3.1 Land The disaster has provided an opportunity for governments to introduce new Statutes and/or reinforce old ones that threaten to take away people's right to their land. -- 'Buffer zones' have been used to remove people from coastal areas under the guise of safety. This has jeopardised the livelihoods of those who rely on the sea for a living. -- Governments have largely failed in their responsibility to provide land for permanent housing. They have stood by or been complicit as land has been grabbed and coastal communities pushed aside in favour of commercial interests. -- The granting or withholding of compensation has meant that many people have been left with no option but to relocate. Families relocated to far away places face an uncertain future and hostile environment.
3.2 Housing Structures and materials, space, the provision of water and sanitation, access to services and proximity to place of work are used to assess governments' success in meeting the human right of adequate housing. Generally, living conditions in temporary shelters and relief camps were found to be far below minimum standards set by the UN.(5) More specifically: -- Overcrowding and inadequate lighting has left women and children exposed to abuse. -- Lack of toilets and running water has contributed to bad health. -- Shoddy construction and second-grade materials mean people have suffered extremes of heat and cold. -- Many families are unable to find work or are at risk from flooding due to relocation. If mistakes are to be undone and the human right to adequate housing met, the views and preferences of vulnerable groups such as women and children must be taken into account.
3.3 Livelihoods Millions of dollars worth of aid have been poured into restoring livelihoods, but the goal of rebuilding livelihoods based on human dignity and equality is still a long way off: -- Compensation has been inadequate, uneven and ignores the needs of non-fishing communities such as farmers and labourers. -- Displaced people have been left with no means to earn a living. -- Lack of livelihood support for vulnerable groups such as women and migrant workers has exposed them to further exploitation, trafficking and bonded labour. Within the fishing community, those engaged in small-scale fishing have benefited less from livelihood support programmes. In programmes to generate local employment, the affected people complained of use of outside labour by contractors.
3.4 Women Relief and rehabilitation efforts are dominated by male interests and fail to recognise the crucial role of women in leading the recovery process: -- Single women, including widows, have not been recognised as a household unit and have frequently been denied compensation. -- Housing design and layout in particular has been gender insensitive, affecting women's privacy and security. -- Increased burdens, such as providing clean water, fall disproportionately on women. Women are being routinely excluded from decision-making. Government policies have failed to offer new opportunities for women.
3.5 Discrimination and vulnerability The tsunami has had a more severe impact on marginalised groups. Deep-rooted inequalities based on caste, class, gender, nationality and ethnicity have been magnified by discriminatory policies and practices. The following groups have received little or no support and are excluded from decision-making: -- 'Sea gypsies' and migrant labourers in Thailand. -- Agricultural workers and landless people in all countries. -- Dalits (formerly 'untouchable' castes) in India. -- Ethnic minorities and people displaced by war in eastern and northern Sri Lanka. Government policies and practices have reinforced rather than challenged social divisions. The overall situation for vulnerable groups is bleak.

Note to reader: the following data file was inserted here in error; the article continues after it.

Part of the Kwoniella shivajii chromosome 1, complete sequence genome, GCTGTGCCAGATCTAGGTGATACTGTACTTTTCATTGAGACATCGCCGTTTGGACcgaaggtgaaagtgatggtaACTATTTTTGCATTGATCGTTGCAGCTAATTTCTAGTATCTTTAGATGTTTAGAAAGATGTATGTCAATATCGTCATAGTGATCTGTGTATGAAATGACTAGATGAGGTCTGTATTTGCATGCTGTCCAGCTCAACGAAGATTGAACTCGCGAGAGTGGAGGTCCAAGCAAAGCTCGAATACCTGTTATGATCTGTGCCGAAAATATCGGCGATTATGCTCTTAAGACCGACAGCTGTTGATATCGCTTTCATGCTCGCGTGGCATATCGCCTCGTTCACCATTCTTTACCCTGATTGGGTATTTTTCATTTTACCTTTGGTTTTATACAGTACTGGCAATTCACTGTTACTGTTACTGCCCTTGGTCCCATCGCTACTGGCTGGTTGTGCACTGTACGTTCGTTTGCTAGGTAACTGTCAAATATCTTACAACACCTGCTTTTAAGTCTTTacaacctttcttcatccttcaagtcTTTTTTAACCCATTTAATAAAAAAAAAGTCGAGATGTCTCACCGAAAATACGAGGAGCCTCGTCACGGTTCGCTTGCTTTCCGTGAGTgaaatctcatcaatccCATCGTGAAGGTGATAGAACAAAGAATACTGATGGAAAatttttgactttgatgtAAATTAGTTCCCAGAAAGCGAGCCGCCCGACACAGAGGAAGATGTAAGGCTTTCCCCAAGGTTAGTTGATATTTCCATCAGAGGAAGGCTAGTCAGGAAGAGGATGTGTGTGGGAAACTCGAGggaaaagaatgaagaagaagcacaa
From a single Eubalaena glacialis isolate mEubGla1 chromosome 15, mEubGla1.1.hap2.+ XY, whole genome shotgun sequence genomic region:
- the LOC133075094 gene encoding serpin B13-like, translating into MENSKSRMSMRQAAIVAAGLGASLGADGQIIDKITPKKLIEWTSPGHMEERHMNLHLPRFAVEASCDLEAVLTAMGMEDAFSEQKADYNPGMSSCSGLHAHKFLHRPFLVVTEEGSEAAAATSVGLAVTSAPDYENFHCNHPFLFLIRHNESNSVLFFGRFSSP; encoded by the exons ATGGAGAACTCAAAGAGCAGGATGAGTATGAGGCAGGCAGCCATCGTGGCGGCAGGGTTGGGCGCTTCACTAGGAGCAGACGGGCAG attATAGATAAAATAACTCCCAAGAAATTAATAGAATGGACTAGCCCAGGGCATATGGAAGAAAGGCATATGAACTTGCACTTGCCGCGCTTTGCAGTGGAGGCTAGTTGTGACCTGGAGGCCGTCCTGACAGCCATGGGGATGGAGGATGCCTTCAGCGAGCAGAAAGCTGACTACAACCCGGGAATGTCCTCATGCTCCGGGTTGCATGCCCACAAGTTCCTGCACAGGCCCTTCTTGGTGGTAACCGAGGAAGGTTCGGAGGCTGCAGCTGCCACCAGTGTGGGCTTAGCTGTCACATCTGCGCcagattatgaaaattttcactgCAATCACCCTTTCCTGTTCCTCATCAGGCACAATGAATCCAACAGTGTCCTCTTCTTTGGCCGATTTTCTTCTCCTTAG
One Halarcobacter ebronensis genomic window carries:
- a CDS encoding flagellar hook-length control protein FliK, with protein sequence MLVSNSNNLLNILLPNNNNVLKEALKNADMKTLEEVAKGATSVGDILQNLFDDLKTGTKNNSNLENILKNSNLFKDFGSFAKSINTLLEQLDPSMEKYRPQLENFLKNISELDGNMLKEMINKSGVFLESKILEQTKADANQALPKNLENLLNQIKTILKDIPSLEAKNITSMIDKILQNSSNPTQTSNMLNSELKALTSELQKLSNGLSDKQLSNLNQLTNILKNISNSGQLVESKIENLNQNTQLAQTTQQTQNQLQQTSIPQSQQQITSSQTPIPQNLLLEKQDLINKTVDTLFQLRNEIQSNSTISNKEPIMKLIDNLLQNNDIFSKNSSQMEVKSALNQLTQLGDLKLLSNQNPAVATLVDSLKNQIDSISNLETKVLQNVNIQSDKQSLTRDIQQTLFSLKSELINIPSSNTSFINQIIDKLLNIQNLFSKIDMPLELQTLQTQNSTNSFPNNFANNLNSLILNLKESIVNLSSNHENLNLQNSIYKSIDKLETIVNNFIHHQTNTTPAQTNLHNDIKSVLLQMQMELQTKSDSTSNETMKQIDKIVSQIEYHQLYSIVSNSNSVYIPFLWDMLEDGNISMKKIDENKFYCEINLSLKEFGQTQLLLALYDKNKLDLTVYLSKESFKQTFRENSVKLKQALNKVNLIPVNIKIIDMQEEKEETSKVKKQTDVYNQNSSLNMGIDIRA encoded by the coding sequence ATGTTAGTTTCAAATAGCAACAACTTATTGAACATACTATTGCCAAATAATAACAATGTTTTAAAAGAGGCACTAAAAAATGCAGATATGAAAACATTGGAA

In all five of the areas researched, our findings show that human rights have been undermined in the aftermath of the tsunami. A major effort is required to prevent further abuse of human rights and to correct the wrongs that characterise the first year of the tsunami response. Our general recommendations therefore include the following measures:
1.Post-tsunami recovery plans must be informed by a human rights framework.
2. Disaster-response policies must be based on a human rights approach including the human rights education and learning with all stakeholders.
3. The basic human rights to housing and land for all must be protected and fulfilled.
4. Livelihood restoration must be undertaken in a spirit of equality and non-discrimination.
5. Relief and rehabilitation must be gender-sensitive and recognise women's human rights.
6. Special protection must be given to those who face discrimination and exclusion.
7. Participation of the tsunamiaffected must be the guiding principle of post-tsunami rehabilitation.
8. Non-government organisations should set a precedence in respecting human rights standards.
9. The international community, including international financial institutions, must integrate human rights in their humanitarian donor policy.
10. The UN system must play a larger role in monitoring human rights compliance.
(1) Indonesia, Sri Lanka, India, Thailand, Maldives, Somalia and on lesser scale in six other countries of Asia and Africa
(2) See 2005 World Summit Outcome Document at http://www.un.org/summit2005/documents.html
(3) Human rights standards including the International Covenant on Economic, Social and Cultural Rights, and the Guiding Principles on Internal Displacement
(4) A compilation entitled International Human Rights Standards on Post-Disaster Resettlement and Rehabilitation prepared by Habitat International Coalition -- Housing and Land Rights Network and People's Movement for Human Rights Learning, in collaboration with the UN Special Rapporteur on adequate housing, documents some of these existing standards: www.pdhre.org/HICPDHRE. pdf
(5) General Comment 4 of the Committee on Economic, Social and Cultural Rights sets out minimum core obligations of the State in the context of the right to adequate housing as: a) legal security of tenure; b) availability of services, materials, facilities and infrastructure; c) affordability; d) habitability; e) accessibility; f) location; and g) cultural adequacy. For details, visit: http://www.unhchr.ch/tbs/doc.nsf/(symbol)/CESCR+General+comment+4.En? OpenDocument